Love Where You Live: How Economic Development Can Support Emotionally Engaging Cities

Image: Dana Nollsch

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Peter Kageyama Keynotes Fourth Annual Nevada Economic Development Conference, Aug. 20-22, 2018 at the Atlantis Casino & Resort Reno

Do you love where you live? Would other people love to live there too?

Those two questions are at the heart of economic development, according to Peter Kageyama, a keynote speaker at the Fourth Annual Nevada Economic Development Conference Aug. 20-22, 2018 at the Atlantis Casino Resort & Spa in Reno, Nevada. For registration and more information, visit nvedc.com.

“Every place, every city, no matter how big, no matter how small, has people who love it,” Kageyama said. “My job is to help organizations recognize those people because they are exceptional.”

During his keynote at the Nevada Economic Development Conference, Kageyama, an internationally sought-after community development consultant and grassroots engagement strategist, will speak about the positive impacts of more people falling in love with a place.

Image: Ty O’Neil

“People who legitimately love their cities often will do amazing things,” Kageyama said. “When you love something, you’ll go above and beyond for it. You’ll forgive its shortcomings, and you’ll fight for it. People who love their cities will do all of those things.”

Creating a set of conditions where love is more likely to happen is essential for economic development agencies as they consider the idea of placemaking to attract businesses, said Kageyama author of “For the Love of Cities: The Love Affair Between People and Their Places” and the follow up, “Love Where You Live: Creating Emotionally Engaging Places.”

“Economic development has really changed in the last decade,” Kageyama said. “In the past, it’s always been about the deal—the tax incentives, the land, the transportation, the infrastructure needs and costs, the impact. Now, it’s changing; it’s adding quality placemaking.”

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4th Nevada Economic Development Conference Set for Reno Aug. 20-22

Cultivating a culture and community of people who love their city can make the difference when it comes to luring businesses that may be considering multiple locations, Kageyama said.

“You’ve got land, you’ve got a tax incentive, you’ve got a deal forming on the table, but, so does this other city, so does that city,” Kageyama said. “What’s the case that’s going to sway the decision? I think it’s the question of ‘would you like to live there?’”

The idea of placemaking can also be impactful to tourism agencies as well, Kageyama said.

“Tourism is now also recognizing that they’re also in the economic development game and that they’re also part of the placemaking conversation,” Kageyama said.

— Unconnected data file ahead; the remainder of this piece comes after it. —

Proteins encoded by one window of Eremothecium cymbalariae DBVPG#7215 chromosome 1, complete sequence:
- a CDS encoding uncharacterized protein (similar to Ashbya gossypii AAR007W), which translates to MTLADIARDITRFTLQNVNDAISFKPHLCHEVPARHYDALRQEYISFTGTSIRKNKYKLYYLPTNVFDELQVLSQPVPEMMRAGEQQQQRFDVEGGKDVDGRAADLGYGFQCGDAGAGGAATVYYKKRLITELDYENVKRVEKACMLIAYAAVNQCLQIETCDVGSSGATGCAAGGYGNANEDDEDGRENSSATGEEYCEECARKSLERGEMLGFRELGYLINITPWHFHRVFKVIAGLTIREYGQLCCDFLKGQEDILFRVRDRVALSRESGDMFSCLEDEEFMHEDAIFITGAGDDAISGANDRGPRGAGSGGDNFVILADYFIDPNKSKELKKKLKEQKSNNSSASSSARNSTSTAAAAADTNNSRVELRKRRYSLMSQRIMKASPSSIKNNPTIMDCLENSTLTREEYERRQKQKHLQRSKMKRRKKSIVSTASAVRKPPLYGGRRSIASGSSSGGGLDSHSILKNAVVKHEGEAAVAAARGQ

Placemaking is becoming part of the conversation for these two types of organizations that used to be very outward facing, Kageyama added. These organizations now must start facing inward.

“You make a great place for your locals, by default you’re making a great place for tourists,” Kageyama said. “If you make a great city for your local businesses and your local citizens, then you’re making a great place that other businesses will legitimately go ‘That looks great. How do we get some of that?’”

To learn more about placemaking and emotionally engaging cities, register at www.nvedc.com. This event is recognized by the International Economic Development Council (IEDC) as a professional development event that counts towards the recertification of Certified Economic Developers (CECDs).

 Tracks for the Nevada Economic Development Conference Tuesday, Aug. 21 and Wednesday, Aug. 22, include Agribusiness, Economic Development, Manufacturing, Transportation/Infrastructure and Workforce Development. The $200 cost includes opening sessions, lunch with keynote speakers and Exhibit Hall Reception. A one-day conference pass is $150.

A Pre-Conference Tour and workshop, Connecting Nevada to the Global Economy, on Aug. 20 will visit the SWITCH facility located at the Tahoe-Reno Industrial Center. Following the tour will be an important look at the status of Nevada’s broadband network and its ability to drive and support economic development for Nevada communities. It is presented by the Governor’s Office of Science, Innovation and Technology. There is a separate registration fee of $100 for this portion of the conference which includes lunch and transportation.

 About the Connecting Nevada for a Stronger Economy Conference

 The Fourth Annual Nevada Economic Development Conference will explore the ideas, programs and business connections that are defining the new Nevada economy from Aug. 20-22, 2018 at the Atlantis Casino & Resort in Reno, NV. The multi-track conference is presented by the Western Nevada Development District. “Connecting Nevada for a Stronger Economy” will provide opportunities for a broad section of professionals to present and share what is happening in a dynamic, changing Nevada economy For more information and registration, log on to www.nvedc.com.

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